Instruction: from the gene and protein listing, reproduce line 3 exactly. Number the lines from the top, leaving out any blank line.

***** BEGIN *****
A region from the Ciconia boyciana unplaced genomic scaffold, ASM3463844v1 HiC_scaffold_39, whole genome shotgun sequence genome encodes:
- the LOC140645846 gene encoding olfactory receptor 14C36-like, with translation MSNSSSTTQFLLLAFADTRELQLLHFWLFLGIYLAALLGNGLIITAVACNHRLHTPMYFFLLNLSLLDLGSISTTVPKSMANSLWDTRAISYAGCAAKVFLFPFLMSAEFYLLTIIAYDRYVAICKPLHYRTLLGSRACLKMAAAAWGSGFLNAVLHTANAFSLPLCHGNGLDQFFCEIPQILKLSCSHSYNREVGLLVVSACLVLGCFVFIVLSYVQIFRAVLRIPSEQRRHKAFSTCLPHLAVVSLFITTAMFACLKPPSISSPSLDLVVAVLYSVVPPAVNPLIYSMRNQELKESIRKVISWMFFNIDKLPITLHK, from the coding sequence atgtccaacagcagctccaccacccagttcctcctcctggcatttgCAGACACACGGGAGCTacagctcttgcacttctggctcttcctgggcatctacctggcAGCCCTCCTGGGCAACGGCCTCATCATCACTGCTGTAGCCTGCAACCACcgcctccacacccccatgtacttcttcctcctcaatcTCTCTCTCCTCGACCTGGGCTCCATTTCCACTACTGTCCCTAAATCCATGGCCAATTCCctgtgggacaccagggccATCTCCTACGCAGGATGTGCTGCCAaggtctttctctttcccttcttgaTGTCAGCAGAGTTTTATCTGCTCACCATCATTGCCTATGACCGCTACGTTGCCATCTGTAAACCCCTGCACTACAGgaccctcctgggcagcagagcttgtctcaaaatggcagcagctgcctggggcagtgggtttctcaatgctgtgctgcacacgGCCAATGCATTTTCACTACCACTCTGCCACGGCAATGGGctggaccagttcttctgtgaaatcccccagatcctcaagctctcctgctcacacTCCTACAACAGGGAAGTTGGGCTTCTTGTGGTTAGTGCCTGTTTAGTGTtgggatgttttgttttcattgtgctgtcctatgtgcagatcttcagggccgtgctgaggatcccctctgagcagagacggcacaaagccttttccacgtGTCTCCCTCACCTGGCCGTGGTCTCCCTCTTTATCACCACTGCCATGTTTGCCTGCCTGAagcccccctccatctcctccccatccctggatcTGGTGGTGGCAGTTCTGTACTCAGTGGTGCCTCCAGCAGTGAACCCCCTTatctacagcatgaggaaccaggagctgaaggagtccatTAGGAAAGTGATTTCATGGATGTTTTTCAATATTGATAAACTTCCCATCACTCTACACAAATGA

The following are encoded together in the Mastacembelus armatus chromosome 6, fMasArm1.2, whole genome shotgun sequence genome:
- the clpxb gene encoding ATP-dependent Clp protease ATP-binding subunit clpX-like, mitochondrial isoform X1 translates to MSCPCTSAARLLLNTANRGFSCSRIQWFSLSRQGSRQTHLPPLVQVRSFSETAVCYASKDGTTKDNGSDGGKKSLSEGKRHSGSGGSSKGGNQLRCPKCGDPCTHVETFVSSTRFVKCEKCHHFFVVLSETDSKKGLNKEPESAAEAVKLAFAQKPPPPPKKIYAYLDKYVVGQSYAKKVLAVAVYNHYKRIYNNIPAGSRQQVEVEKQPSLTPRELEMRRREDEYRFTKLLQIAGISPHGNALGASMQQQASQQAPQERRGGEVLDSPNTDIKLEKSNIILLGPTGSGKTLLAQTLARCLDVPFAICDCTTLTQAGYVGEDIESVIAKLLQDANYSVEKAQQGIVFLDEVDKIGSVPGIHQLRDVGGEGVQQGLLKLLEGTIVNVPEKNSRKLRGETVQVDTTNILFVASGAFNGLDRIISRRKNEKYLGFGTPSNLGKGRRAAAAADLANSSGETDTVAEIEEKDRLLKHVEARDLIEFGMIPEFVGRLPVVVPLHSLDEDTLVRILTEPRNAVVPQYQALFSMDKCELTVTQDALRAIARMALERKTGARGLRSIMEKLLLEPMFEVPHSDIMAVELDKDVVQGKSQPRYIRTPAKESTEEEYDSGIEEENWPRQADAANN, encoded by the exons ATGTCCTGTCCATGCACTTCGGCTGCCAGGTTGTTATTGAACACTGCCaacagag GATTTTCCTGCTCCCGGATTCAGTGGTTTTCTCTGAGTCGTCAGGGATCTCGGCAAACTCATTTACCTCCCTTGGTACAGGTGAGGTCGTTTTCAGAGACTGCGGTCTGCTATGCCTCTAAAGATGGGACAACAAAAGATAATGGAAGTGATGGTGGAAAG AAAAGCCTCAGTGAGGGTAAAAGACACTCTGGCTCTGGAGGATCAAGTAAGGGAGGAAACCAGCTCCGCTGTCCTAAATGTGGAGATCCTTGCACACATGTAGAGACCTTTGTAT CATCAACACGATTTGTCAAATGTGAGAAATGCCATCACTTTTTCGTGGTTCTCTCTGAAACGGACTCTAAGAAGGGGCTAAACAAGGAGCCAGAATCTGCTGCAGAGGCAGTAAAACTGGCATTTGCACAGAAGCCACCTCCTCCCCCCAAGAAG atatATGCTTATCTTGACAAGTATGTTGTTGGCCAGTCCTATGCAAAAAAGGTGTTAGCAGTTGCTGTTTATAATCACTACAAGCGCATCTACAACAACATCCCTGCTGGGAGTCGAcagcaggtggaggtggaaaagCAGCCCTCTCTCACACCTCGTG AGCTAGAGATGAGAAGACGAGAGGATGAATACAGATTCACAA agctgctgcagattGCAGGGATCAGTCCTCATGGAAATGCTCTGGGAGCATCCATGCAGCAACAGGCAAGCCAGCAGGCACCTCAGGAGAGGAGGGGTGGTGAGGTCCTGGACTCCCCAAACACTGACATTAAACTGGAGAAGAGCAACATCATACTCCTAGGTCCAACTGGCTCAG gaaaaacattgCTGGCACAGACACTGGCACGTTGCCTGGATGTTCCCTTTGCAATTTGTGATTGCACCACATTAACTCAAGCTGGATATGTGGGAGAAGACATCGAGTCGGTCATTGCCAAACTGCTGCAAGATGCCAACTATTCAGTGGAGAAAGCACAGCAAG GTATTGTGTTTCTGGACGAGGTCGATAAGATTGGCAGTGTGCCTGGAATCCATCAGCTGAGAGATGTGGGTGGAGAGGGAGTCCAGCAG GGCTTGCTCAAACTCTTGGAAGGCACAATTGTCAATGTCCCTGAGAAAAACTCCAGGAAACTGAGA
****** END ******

The following are encoded together in the Mastacembelus armatus chromosome 6, fMasArm1.2, whole genome shotgun sequence genome: